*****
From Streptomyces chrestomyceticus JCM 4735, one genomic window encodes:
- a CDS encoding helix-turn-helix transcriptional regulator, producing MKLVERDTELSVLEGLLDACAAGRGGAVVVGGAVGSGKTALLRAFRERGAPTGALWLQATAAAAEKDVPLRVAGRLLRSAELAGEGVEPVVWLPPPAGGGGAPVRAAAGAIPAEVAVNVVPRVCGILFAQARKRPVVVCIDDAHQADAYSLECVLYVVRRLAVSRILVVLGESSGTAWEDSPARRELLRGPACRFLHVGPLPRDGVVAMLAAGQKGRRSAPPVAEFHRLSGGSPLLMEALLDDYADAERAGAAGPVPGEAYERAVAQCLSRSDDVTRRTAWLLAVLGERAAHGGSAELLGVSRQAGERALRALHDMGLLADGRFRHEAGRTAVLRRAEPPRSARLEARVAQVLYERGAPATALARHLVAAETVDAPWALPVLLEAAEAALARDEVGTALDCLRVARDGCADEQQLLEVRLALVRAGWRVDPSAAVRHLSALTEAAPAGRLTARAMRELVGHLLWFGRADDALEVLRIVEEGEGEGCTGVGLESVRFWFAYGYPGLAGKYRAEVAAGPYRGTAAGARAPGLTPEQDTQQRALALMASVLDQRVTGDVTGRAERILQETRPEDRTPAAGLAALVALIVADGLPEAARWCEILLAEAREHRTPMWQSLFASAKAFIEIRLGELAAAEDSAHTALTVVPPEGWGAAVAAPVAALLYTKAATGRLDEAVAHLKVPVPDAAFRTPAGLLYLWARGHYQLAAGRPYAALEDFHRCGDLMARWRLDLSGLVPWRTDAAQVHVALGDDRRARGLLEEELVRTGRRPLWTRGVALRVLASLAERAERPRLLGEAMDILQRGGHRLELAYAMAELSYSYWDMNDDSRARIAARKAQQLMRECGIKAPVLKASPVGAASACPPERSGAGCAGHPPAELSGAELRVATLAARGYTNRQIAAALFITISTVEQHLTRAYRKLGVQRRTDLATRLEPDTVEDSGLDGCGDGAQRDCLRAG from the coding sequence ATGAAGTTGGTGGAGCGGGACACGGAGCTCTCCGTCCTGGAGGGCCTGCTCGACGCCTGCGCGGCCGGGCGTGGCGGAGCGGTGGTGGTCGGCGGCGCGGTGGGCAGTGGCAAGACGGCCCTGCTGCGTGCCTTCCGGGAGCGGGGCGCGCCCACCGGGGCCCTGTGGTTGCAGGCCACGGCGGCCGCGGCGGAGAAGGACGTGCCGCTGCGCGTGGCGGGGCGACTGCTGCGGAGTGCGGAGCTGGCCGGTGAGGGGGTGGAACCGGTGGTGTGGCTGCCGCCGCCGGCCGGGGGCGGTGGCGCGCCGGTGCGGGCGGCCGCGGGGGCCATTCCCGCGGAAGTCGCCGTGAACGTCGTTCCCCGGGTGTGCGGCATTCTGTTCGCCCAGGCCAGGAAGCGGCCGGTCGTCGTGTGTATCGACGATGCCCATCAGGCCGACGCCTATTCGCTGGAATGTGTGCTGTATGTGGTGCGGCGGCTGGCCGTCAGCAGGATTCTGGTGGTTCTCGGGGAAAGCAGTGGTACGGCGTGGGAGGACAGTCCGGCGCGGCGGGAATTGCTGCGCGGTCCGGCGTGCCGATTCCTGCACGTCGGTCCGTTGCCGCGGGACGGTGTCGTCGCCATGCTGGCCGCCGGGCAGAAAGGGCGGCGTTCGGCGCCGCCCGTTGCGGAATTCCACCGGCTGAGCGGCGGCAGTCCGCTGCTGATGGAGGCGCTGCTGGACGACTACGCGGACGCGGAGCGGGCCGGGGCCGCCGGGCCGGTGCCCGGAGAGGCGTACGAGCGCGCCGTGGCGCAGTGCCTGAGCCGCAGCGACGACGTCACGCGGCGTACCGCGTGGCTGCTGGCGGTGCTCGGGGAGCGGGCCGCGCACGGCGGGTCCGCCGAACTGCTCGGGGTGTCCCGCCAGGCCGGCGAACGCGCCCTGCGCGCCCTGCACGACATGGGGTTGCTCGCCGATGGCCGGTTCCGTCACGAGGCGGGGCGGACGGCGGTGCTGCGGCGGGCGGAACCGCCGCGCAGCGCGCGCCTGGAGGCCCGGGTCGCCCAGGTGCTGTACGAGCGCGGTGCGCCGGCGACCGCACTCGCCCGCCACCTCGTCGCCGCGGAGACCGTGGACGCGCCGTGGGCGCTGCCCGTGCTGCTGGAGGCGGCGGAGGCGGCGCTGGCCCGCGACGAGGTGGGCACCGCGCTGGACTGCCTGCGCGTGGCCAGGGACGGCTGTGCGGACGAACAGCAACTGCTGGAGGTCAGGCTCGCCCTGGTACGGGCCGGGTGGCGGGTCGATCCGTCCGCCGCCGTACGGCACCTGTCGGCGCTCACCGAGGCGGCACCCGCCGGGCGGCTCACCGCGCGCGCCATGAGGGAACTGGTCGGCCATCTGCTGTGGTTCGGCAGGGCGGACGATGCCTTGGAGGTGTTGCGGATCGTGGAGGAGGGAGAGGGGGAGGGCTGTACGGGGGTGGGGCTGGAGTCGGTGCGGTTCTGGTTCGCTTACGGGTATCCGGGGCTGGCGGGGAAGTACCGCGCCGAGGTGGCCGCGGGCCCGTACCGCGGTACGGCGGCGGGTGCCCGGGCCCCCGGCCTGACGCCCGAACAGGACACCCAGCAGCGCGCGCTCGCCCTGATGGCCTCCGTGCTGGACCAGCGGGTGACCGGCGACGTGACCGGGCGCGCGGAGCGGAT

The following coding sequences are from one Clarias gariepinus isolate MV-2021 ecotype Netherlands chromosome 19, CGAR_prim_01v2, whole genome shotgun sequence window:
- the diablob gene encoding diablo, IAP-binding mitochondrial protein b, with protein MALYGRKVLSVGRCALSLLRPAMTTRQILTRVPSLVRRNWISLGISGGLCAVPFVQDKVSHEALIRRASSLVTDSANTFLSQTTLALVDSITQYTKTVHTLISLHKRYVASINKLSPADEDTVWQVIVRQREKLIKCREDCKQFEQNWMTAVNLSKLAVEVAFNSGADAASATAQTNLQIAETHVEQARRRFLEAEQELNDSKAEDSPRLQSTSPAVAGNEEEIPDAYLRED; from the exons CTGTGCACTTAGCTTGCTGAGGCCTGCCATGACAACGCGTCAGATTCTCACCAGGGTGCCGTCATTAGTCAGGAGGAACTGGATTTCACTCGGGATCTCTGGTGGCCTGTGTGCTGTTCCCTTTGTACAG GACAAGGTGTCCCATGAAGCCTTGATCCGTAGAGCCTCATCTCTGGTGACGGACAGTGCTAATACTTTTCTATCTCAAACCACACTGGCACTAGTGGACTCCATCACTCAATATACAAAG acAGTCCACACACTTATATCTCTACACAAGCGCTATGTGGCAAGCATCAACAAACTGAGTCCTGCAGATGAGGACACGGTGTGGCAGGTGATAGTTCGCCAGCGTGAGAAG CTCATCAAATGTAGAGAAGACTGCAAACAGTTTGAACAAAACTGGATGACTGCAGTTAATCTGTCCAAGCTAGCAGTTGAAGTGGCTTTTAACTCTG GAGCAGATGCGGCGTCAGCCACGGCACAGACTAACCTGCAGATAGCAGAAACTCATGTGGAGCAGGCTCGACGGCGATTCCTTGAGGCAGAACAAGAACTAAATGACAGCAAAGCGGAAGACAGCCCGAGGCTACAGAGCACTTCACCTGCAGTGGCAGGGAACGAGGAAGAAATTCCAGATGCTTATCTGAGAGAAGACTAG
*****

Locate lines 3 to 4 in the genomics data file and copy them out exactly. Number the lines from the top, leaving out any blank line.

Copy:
The following coding sequences are from one Clarias gariepinus isolate MV-2021 ecotype Netherlands chromosome 19, CGAR_prim_01v2, whole genome shotgun sequence window:
- the diablob gene encoding diablo, IAP-binding mitochondrial protein b, with protein MALYGRKVLSVGRCALSLLRPAMTTRQILTRVPSLVRRNWISLGISGGLCAVPFVQDKVSHEALIRRASSLVTDSANTFLSQTTLALVDSITQYTKTVHTLISLHKRYVASINKLSPADEDTVWQVIVRQREKLIKCREDCKQFEQNWMTAVNLSKLAVEVAFNSGADAASATAQTNLQIAETHVEQARRRFLEAEQELNDSKAEDSPRLQSTSPAVAGNEEEIPDAYLRED; from the exons CTGTGCACTTAGCTTGCTGAGGCCTGCCATGACAACGCGTCAGATTCTCACCAGGGTGCCGTCATTAGTCAGGAGGAACTGGATTTCACTCGGGATCTCTGGTGGCCTGTGTGCTGTTCCCTTTGTACAG GACAAGGTGTCCCATGAAGCCTTGATCCGTAGAGCCTCATCTCTGGTGACGGACAGTGCTAATACTTTTCTATCTCAAACCACACTGGCACTAGTGGACTCCATCACTCAATATACAAAG acAGTCCACACACTTATATCTCTACACAAGCGCTATGTGGCAAGCATCAACAAACTGAGTCCTGCAGATGAGGACACGGTGTGGCAGGTGATAGTTCGCCAGCGTGAGAAG CTCATCAAATGTAGAGAAGACTGCAAACAGTTTGAACAAAACTGGATGACTGCAGTTAATCTGTCCAAGCTAGCAGTTGAAGTGGCTTTTAACTCTG GAGCAGATGCGGCGTCAGCCACGGCACAGACTAACCTGCAGATAGCAGAAACTCATGTGGAGCAGGCTCGACGGCGATTCCTTGAGGCAGAACAAGAACTAAATGACAGCAAAGCGGAAGACAGCCCGAGGCTACAGAGCACTTCACCTGCAGTGGCAGGGAACGAGGAAGAAATTCCAGATGCTTATCTGAGAGAAGACTAG